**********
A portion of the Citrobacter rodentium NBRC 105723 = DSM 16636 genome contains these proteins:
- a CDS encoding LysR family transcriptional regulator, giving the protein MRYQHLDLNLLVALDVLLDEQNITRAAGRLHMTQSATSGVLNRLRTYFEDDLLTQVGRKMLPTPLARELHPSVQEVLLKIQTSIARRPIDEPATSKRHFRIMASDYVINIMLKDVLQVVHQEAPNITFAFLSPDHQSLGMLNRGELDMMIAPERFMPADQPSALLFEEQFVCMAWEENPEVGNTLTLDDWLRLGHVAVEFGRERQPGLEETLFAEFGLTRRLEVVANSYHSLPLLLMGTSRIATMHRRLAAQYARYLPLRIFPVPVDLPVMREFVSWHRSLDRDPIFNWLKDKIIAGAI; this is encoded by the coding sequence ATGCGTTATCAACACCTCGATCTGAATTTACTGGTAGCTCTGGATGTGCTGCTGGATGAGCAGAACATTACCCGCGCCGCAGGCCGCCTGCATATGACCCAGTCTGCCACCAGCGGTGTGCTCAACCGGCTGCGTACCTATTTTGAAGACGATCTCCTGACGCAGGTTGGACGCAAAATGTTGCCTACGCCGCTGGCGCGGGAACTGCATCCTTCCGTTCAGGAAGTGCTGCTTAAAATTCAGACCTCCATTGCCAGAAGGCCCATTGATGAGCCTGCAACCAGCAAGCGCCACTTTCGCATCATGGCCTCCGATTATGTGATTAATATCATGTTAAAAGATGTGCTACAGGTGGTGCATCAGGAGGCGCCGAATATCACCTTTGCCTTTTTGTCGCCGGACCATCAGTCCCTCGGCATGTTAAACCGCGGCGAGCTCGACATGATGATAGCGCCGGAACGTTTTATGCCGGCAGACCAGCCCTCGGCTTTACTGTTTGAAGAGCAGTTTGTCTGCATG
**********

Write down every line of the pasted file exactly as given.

A portion of the Citrobacter rodentium NBRC 105723 = DSM 16636 genome contains these proteins:
- a CDS encoding LysR family transcriptional regulator, giving the protein MRYQHLDLNLLVALDVLLDEQNITRAAGRLHMTQSATSGVLNRLRTYFEDDLLTQVGRKMLPTPLARELHPSVQEVLLKIQTSIARRPIDEPATSKRHFRIMASDYVINIMLKDVLQVVHQEAPNITFAFLSPDHQSLGMLNRGELDMMIAPERFMPADQPSALLFEEQFVCMAWEENPEVGNTLTLDDWLRLGHVAVEFGRERQPGLEETLFAEFGLTRRLEVVANSYHSLPLLLMGTSRIATMHRRLAAQYARYLPLRIFPVPVDLPVMREFVSWHRSLDRDPIFNWLKDKIIAGAI; this is encoded by the coding sequence ATGCGTTATCAACACCTCGATCTGAATTTACTGGTAGCTCTGGATGTGCTGCTGGATGAGCAGAACATTACCCGCGCCGCAGGCCGCCTGCATATGACCCAGTCTGCCACCAGCGGTGTGCTCAACCGGCTGCGTACCTATTTTGAAGACGATCTCCTGACGCAGGTTGGACGCAAAATGTTGCCTACGCCGCTGGCGCGGGAACTGCATCCTTCCGTTCAGGAAGTGCTGCTTAAAATTCAGACCTCCATTGCCAGAAGGCCCATTGATGAGCCTGCAACCAGCAAGCGCCACTTTCGCATCATGGCCTCCGATTATGTGATTAATATCATGTTAAAAGATGTGCTACAGGTGGTGCATCAGGAGGCGCCGAATATCACCTTTGCCTTTTTGTCGCCGGACCATCAGTCCCTCGGCATGTTAAACCGCGGCGAGCTCGACATGATGATAGCGCCGGAACGTTTTATGCCGGCAGACCAGCCCTCGGCTTTACTGTTTGAAGAGCAGTTTGTCTGCATG